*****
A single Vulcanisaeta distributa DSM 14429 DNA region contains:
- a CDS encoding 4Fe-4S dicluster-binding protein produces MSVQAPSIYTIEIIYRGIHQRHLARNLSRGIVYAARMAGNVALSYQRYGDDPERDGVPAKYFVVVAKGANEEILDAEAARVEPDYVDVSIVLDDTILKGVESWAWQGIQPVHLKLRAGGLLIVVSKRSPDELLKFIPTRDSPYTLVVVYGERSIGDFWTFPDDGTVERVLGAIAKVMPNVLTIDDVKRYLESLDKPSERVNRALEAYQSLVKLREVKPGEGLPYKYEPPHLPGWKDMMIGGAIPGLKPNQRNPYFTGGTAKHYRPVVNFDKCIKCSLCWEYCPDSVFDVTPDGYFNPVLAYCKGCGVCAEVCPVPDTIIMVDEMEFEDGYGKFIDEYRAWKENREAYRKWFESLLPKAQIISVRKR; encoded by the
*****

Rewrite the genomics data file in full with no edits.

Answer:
A single Vulcanisaeta distributa DSM 14429 DNA region contains:
- a CDS encoding 4Fe-4S dicluster-binding protein produces MSVQAPSIYTIEIIYRGIHQRHLARNLSRGIVYAARMAGNVALSYQRYGDDPERDGVPAKYFVVVAKGANEEILDAEAARVEPDYVDVSIVLDDTILKGVESWAWQGIQPVHLKLRAGGLLIVVSKRSPDELLKFIPTRDSPYTLVVVYGERSIGDFWTFPDDGTVERVLGAIAKVMPNVLTIDDVKRYLESLDKPSERVNRALEAYQSLVKLREVKPGEGLPYKYEPPHLPGWKDMMIGGAIPGLKPNQRNPYFTGGTAKHYRPVVNFDKCIKCSLCWEYCPDSVFDVTPDGYFNPVLAYCKGCGVCAEVCPVPDTIIMVDEMEFEDGYGKFIDEYRAWKENREAYRKWFESLLPKAQIISVRKR; encoded by the